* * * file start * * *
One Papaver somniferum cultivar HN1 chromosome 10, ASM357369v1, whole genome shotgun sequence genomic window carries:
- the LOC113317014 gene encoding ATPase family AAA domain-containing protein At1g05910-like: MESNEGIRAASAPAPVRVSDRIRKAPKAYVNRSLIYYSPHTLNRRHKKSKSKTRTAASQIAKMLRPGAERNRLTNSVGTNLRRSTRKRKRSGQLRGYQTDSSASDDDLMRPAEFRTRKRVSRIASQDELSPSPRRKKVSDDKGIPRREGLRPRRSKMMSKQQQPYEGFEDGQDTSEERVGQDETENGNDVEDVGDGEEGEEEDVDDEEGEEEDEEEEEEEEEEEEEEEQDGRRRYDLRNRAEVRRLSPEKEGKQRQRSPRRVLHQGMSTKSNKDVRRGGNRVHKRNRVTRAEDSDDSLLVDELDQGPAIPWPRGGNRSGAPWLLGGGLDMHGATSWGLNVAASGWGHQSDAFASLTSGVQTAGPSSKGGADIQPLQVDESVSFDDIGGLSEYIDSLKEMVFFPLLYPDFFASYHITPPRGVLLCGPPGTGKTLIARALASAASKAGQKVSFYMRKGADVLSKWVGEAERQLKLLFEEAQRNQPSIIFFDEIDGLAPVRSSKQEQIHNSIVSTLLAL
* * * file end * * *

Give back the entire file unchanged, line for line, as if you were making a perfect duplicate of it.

One Papaver somniferum cultivar HN1 chromosome 10, ASM357369v1, whole genome shotgun sequence genomic window carries:
- the LOC113317014 gene encoding ATPase family AAA domain-containing protein At1g05910-like: MESNEGIRAASAPAPVRVSDRIRKAPKAYVNRSLIYYSPHTLNRRHKKSKSKTRTAASQIAKMLRPGAERNRLTNSVGTNLRRSTRKRKRSGQLRGYQTDSSASDDDLMRPAEFRTRKRVSRIASQDELSPSPRRKKVSDDKGIPRREGLRPRRSKMMSKQQQPYEGFEDGQDTSEERVGQDETENGNDVEDVGDGEEGEEEDVDDEEGEEEDEEEEEEEEEEEEEEEQDGRRRYDLRNRAEVRRLSPEKEGKQRQRSPRRVLHQGMSTKSNKDVRRGGNRVHKRNRVTRAEDSDDSLLVDELDQGPAIPWPRGGNRSGAPWLLGGGLDMHGATSWGLNVAASGWGHQSDAFASLTSGVQTAGPSSKGGADIQPLQVDESVSFDDIGGLSEYIDSLKEMVFFPLLYPDFFASYHITPPRGVLLCGPPGTGKTLIARALASAASKAGQKVSFYMRKGADVLSKWVGEAERQLKLLFEEAQRNQPSIIFFDEIDGLAPVRSSKQEQIHNSIVSTLLAL